Two days ago, I mentioned on this blog that I was thinking about asking for donations because times were a bit tight. It is not something I do lightly.
To my surprise and delight, not 30 minutes after the mention, someone made a donation of $2. The fact that someone -- someone I didn't know -- would take the time and make the effort aroused a pure yummy of thank-you. Imagine that! (There was no return address so I couldn't say thank you then. I say it now ... thank you.)
Still swimming in wonder and weird delight, I drove to the supermarket later. On the way out of the parking lot, a homeless man was standing at the stoplight. He had a cardboard sign describing his plight, but it was difficult to read. I saw the word, "please" ... and called him over to give him half of what I had received ... $1.
Today, during zazen, the incident popped up again in my mind. I was on a wonder-rather-than-greed frequency. And from my vantage point while sitting, I could see the donation box that hangs in the zendo because a woman once came to sit and cussed me out for not having a place to make a donation. So I built one (unmarked) and hung it up. It got very little use, probably because I made a zendo rule a number of years back ... no donations until you have come at least three times ... and then we can talk about it.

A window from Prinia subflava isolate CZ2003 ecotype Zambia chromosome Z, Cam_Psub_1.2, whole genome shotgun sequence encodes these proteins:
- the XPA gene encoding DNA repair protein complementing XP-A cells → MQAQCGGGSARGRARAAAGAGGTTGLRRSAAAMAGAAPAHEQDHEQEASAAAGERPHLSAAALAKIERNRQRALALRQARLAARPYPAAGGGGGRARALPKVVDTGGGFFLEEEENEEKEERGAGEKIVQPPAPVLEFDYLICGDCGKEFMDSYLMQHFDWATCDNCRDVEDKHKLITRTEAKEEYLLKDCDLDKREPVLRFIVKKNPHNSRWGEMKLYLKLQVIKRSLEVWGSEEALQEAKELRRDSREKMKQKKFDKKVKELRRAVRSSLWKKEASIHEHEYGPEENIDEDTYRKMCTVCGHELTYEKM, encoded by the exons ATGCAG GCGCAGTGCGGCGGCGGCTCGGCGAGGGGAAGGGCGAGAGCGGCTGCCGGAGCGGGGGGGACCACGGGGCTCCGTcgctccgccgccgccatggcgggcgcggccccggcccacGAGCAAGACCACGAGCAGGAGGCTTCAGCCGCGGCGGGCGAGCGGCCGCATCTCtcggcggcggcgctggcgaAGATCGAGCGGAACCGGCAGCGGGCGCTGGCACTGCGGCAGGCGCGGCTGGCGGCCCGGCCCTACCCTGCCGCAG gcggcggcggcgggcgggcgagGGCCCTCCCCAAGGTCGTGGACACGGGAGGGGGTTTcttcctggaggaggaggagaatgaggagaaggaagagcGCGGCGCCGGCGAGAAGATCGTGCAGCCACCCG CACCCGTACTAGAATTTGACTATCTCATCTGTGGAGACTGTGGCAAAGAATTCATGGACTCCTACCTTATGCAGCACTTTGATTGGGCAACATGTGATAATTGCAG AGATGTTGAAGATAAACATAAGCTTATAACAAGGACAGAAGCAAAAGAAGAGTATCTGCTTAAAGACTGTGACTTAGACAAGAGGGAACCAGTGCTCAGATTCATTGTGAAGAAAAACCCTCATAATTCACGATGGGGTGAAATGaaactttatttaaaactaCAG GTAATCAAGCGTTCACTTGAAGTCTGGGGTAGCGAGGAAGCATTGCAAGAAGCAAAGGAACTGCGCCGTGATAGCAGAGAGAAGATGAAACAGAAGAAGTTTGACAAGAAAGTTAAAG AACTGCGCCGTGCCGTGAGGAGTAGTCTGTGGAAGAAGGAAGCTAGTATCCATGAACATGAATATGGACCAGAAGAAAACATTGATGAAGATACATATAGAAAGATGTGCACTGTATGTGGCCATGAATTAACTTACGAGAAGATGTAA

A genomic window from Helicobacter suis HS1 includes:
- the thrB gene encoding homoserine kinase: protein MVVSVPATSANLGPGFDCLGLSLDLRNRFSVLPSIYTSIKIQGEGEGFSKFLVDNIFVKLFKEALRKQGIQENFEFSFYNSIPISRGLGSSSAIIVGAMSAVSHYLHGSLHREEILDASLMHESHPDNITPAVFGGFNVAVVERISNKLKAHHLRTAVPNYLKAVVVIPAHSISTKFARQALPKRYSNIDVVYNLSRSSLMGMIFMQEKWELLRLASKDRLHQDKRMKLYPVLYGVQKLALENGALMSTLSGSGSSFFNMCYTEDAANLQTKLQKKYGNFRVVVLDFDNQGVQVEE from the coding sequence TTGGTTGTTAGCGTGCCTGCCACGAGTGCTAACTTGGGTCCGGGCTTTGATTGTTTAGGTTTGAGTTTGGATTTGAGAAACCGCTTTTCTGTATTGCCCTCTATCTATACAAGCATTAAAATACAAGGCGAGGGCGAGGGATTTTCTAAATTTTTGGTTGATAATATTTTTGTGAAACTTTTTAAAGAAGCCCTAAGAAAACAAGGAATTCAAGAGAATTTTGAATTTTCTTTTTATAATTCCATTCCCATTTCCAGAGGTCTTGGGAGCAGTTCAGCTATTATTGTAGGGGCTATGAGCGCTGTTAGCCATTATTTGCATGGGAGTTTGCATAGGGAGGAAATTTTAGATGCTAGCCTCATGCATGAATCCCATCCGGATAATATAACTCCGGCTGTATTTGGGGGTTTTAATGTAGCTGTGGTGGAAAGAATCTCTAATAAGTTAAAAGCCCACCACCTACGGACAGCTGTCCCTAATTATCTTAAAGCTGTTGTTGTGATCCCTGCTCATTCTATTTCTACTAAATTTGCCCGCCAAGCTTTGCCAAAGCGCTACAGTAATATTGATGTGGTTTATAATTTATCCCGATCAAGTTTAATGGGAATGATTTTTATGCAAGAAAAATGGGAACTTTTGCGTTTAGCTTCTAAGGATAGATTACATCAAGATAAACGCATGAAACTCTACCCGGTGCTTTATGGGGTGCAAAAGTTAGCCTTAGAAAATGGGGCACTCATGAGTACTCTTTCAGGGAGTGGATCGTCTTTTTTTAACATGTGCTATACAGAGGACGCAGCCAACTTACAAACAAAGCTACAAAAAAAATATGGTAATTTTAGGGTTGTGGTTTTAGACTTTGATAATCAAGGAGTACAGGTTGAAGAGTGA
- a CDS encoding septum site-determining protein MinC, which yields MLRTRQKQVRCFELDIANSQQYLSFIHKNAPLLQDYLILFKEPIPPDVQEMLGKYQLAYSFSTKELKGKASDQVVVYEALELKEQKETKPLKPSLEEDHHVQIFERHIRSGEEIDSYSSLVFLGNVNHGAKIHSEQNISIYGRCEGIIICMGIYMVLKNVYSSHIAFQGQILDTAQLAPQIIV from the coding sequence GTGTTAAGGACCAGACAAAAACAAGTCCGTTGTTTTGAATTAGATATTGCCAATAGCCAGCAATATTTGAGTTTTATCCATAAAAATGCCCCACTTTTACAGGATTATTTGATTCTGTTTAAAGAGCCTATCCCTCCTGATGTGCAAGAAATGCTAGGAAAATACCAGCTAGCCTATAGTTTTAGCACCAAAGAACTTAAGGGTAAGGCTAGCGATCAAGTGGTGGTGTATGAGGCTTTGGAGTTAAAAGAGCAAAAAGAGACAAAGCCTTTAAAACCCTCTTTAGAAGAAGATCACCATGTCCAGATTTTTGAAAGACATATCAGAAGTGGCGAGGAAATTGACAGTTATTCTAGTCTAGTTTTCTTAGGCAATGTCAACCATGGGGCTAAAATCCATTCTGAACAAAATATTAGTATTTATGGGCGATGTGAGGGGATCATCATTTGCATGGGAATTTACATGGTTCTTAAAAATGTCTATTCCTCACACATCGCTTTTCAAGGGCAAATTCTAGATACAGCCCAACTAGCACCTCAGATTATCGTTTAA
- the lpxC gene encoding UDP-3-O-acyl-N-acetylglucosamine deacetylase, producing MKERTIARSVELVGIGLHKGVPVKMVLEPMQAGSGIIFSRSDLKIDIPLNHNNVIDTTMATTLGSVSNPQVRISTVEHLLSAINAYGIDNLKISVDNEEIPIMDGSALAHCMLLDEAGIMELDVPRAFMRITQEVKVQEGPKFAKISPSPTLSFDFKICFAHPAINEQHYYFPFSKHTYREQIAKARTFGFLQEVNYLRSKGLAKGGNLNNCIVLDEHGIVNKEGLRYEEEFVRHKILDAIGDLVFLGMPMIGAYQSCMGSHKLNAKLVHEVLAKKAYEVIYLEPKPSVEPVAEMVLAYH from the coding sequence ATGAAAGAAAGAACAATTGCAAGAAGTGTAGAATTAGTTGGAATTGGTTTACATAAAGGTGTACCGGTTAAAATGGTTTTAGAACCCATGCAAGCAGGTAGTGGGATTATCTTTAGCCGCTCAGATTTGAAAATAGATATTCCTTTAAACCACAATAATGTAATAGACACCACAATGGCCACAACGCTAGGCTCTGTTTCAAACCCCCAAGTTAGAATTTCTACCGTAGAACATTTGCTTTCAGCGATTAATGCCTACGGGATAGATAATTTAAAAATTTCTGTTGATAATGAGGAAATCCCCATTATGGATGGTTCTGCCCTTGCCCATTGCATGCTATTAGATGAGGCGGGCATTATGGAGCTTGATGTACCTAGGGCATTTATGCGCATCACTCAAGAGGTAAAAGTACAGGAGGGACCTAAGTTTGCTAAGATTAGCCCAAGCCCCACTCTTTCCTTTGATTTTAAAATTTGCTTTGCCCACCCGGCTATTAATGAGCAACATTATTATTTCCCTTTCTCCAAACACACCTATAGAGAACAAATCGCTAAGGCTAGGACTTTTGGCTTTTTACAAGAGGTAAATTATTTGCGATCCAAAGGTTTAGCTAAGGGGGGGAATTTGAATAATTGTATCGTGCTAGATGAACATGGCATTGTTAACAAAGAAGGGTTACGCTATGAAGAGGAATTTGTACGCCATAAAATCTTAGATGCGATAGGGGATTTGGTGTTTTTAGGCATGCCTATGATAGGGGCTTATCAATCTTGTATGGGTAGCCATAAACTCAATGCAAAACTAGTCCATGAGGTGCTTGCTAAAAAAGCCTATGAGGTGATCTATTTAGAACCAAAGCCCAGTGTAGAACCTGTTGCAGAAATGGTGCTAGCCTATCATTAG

But this morning I remembered the check sitting untouched in the donation box. It has been sitting there since 2005 and is probably worth nothing now. For all I know, it came from the woman who cussed me out about having a donation box ... a check for $100.
After a few years'-worth of using the zendo, when a couple of serious students showed up, I laid a tithe them ... $5 for each time they came. I laid it on them because it is my feeling that there should be a level playing field in the zendo and those who visited deserved to know that as they got (a place, a teaching, an understanding or whatever), so, precisely, they gave (a place, a teaching, an understanding or whatever). And even if they didn't understand or even as they were unwilling to accede to a level playing field, that didn't mean the playing field wasn't level. $5 was enough to make a small point. It's easier than sitting for free. Thinking things are free (or not free) is irresponsible and Zen practice (or living life if you prefer) is best savored in a responsible manner.
This morning in the zendo, I seemed to be sitting in the midst of gifts for which I could not say thank you. Statues on the altar, incense smoke, flower in the vase, flickering candle light, a $2 donation, a check that had lost its meaning ... I D-double-dare-you to say "thank you," Adam.
But I couldn't.
So I sat.